To replace a blade, root 6 need only be forced out of groove, e.g., by hammering, and new washers 12 can be installed in root 6 of the new blade 4 prior to installation of the new blade.

The blade securing structure described above may also be used to lock in place the last one of a row of blades while standard assembly procedures are employed for the other blades of the row, e.g. in an arrangement where the blades of a row are inserted sequentially into a circular groove.

One advantageous embodiment of the invention will now be described with reference to FIGS. 3 and 4. FIG. 3 shows one end of the lower part of a blade root 26 whose bottom 28 is provided with a stepped groove having a wider shallow portion and a narrower deep portion. The bottoms of the two groove portions lie in planes which are parallel to one another and slope downwardly from the associated blade assembly edge at an angle of the order of 5° relative to bottom 28. The other end of root 26 is provided with an identical groove structure.

The groove at each end of root 26 is provided to receive a group of belleville washers and a wedge for locking blade root 26 in place in an associated rotor groove.

FIG. 4 is a cross sectional view in a plane passing through the center of blade root 26 and the axis of rotation of the turbine. At each end of root 26, the deep groove portion contains a plurality of belleville washers 12 and the shallow groove portion receives wedge 30.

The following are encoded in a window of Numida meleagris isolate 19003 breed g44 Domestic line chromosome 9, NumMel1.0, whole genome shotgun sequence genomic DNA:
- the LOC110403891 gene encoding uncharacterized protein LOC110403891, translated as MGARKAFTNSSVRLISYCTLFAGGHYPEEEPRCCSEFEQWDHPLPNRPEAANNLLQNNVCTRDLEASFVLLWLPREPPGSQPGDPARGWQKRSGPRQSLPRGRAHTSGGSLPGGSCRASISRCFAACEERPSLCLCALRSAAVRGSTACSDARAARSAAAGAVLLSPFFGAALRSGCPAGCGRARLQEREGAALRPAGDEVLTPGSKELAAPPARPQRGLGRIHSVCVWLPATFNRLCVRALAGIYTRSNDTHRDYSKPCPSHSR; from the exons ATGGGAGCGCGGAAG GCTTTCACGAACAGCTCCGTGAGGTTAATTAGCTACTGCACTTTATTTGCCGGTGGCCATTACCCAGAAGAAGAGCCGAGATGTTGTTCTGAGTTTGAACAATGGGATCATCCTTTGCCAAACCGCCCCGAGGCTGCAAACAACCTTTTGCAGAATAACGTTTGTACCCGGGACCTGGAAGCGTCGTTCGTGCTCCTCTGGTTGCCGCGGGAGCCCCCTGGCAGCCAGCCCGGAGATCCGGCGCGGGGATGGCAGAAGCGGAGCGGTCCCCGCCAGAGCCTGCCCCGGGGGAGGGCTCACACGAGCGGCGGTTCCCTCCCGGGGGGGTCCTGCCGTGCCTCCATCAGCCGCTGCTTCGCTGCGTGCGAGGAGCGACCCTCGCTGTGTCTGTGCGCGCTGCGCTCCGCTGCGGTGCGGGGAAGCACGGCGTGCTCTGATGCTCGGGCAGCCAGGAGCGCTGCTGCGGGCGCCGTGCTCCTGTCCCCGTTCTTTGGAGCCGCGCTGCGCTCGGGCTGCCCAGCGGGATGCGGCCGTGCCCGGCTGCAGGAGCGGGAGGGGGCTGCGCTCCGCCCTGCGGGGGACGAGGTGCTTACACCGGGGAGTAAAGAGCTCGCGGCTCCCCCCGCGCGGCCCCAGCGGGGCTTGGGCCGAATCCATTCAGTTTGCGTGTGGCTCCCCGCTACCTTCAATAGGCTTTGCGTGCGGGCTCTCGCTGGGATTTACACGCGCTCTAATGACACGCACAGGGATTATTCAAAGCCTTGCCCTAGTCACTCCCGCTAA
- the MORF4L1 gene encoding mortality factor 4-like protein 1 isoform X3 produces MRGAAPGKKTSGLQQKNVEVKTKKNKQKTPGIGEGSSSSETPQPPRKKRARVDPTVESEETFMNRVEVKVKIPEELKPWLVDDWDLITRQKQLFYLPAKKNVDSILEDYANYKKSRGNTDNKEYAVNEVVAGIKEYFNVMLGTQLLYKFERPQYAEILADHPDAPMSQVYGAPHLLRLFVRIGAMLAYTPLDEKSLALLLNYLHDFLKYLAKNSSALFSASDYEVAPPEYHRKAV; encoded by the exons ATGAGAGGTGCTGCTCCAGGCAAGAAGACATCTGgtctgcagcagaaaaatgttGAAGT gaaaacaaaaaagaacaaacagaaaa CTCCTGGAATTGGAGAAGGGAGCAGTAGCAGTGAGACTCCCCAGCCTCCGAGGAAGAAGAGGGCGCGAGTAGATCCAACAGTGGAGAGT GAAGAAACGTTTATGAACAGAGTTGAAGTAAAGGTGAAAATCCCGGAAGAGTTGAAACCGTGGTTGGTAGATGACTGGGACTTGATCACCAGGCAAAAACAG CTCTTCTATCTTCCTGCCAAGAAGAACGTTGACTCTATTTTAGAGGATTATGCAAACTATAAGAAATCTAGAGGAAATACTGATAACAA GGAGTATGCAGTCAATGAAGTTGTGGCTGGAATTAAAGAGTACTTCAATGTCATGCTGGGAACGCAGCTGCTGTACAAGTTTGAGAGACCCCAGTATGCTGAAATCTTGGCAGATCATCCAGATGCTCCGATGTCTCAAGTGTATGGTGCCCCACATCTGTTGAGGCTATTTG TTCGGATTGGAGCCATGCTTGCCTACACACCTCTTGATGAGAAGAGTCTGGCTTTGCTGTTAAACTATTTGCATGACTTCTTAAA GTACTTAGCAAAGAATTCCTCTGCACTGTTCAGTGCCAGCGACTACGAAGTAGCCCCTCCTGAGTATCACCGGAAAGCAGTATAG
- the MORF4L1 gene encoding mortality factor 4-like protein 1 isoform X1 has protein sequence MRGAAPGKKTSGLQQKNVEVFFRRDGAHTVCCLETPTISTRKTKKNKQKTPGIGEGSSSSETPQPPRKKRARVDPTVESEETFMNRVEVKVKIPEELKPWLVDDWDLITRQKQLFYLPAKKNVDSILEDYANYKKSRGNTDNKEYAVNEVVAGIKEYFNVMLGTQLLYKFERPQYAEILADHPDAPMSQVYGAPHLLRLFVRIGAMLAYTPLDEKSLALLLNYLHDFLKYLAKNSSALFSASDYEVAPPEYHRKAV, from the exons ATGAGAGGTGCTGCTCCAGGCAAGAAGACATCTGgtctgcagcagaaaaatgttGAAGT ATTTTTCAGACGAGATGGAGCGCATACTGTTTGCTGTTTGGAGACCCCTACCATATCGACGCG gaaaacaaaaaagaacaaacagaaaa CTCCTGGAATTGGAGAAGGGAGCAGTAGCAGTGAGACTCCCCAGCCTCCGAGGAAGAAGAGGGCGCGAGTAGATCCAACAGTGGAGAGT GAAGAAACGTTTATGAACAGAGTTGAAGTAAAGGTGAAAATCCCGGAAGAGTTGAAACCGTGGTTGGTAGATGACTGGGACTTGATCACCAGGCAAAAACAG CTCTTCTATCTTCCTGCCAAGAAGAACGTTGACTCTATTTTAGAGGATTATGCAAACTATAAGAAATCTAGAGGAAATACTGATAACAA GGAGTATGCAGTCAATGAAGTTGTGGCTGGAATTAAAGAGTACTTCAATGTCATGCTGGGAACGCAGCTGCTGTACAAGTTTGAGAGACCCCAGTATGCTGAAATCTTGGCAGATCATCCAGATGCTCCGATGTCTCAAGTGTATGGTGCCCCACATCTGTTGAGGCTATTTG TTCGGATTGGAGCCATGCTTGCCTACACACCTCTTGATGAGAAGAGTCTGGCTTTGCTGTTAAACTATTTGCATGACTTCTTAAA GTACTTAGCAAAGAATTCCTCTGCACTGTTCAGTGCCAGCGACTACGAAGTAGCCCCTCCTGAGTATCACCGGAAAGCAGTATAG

Wedge 30 is wider at least than the inner diameter of each washer 12 and has a wedge angle of 5°.

To assemble a turbine blade in rotor 2, a shim 32 is placed in the bottom of the groove in rotor 2. Initially, shim 32 is straight and projects beyond both edges of rotor 2. Then, the turbine blade is positioned by inserting root 26 into the rotor groove.

At each end of root 26, a group of belleville washers 12 is inserted. Wedge 30 is then lubricated and driven in as far as it will go with a given driving force so that washers 12 are deformed sufficiently to produce the desired motion restraint force. Shim 32 prevents damage to the bottom of the rotor groove during this operation.

Then, any portion of wedge 30 which projects axially beyond rotor 2 is ground off and shim 32 is bent up at both ends to lock wedges 30 in place.

According to this embodiment, washers 12 are arranged in a plurality of stacks and the washers 12 in each stack are nested in one another, i.e. are disposed in parallel, to increase the force resulting from a particular degree of compression. By way of example, each end of root 26 is provided with three stacks each having three washers 12. The total number of washers and their spring constants are selected to produce the force needed to restrain each blade in place.

As shown, washers 12 project into the associated shallow groove so as to be firmly pressed by wedge 30.

When a blade must be replaced, it is only necessary to bend down the ends of shim 32 and then extract wedges 30 by means of a suitable tool.